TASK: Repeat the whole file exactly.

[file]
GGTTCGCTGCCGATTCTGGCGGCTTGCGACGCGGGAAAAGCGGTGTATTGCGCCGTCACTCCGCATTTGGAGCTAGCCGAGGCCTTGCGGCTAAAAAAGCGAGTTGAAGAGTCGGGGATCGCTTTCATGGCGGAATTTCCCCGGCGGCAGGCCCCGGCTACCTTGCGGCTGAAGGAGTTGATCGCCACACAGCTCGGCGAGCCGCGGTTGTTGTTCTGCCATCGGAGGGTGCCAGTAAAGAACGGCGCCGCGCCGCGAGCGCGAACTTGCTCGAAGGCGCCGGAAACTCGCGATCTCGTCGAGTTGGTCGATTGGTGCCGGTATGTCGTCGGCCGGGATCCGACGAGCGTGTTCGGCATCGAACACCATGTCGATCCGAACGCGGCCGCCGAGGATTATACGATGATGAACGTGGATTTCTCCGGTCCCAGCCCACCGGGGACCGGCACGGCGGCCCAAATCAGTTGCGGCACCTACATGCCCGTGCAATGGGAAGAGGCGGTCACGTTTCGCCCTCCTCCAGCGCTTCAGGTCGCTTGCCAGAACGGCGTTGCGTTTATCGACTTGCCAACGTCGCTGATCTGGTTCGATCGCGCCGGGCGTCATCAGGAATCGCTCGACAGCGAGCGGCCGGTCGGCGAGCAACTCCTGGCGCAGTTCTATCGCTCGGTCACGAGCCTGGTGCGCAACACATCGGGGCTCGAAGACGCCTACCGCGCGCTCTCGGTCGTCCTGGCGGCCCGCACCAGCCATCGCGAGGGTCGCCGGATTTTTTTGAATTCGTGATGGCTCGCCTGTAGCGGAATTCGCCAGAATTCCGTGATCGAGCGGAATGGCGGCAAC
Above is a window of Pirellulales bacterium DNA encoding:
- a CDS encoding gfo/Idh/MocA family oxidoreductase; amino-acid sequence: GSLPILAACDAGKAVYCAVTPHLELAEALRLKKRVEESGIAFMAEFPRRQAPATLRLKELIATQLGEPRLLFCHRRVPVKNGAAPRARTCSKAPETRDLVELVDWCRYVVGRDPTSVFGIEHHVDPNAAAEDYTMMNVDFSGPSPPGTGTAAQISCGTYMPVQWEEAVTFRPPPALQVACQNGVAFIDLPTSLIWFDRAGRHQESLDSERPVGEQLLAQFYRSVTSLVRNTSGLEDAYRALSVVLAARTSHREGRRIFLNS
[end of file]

GGTTCGCTGCCGATTCTGGCGGCTTGCGACGCGGGAAAAGCGGTGTATTGCGCCGTCACTCCGCATTTGGAGCTAGCCGAGGCCTTGCGGCTAAAAAAGCGAGTTGAAGAGTCGGGGATCGCTTTCATGGCGGAATTTCCCCGGCGGCAGGCCCCGGCTACCTTGCGGCTGAAGGAGTTGATCGCCACACAGCTCGGCGAGCCGCGGTTGTTGTTCTGCCATCGGAGGGTGCCAGTAAAGAACGGCGCCGCGCCGCGAGCGCGAACTTGCTCGAAGGCGCCGGAAACTCGCGATCTCGTCGAGTTGGTCGATTGGTGCCGGTATGTCGTCGGCCGGGATCCGACGAGCGTGTTCGGCATCGAACACCATGTCGATCCGAACGCGGCCGCCGAGGATTATACGATGATGAACGTGGATTTCTCCGGTCCCAGCCCACCGGGGACCGGCACGGCGGCCCAAATCAGTTGCGGCACCTACATGCCCGTGCAATGGGAAGAGGCGGTCACGTTTCGCCCTCCTCCAGCGCTTCAGGTCGCTTGCCAGAACGGCGTTGCGTTTATCGACTTGCCAACGTCGCTGATCTGGTTCGATCGCGCCGGGCGTCATCAGGAATCGCTCGACAGCGAGCGGCCGGTCGGCGAGCAACTCCTGGCGCAGTTCTATCGCTCGGTCACGAGCCTGGTGCGCAACACATCGGGGCTCGAAGACGCCTACCGCGCGCTCTCGGTCGTCCTGGCGGCCCGCACCAGCCATCGCGAGGGTCGCCGGATTTTTTTGAATTCGTGATGGCTCGCCTGTAGCGGAATTCGCCAGAATTCCGTGATCGAGCGGAATGGCGGCAAC
Above is a window of Pirellulales bacterium DNA encoding:
- a CDS encoding gfo/Idh/MocA family oxidoreductase; amino-acid sequence: GSLPILAACDAGKAVYCAVTPHLELAEALRLKKRVEESGIAFMAEFPRRQAPATLRLKELIATQLGEPRLLFCHRRVPVKNGAAPRARTCSKAPETRDLVELVDWCRYVVGRDPTSVFGIEHHVDPNAAAEDYTMMNVDFSGPSPPGTGTAAQISCGTYMPVQWEEAVTFRPPPALQVACQNGVAFIDLPTSLIWFDRAGRHQESLDSERPVGEQLLAQFYRSVTSLVRNTSGLEDAYRALSVVLAARTSHREGRRIFLNS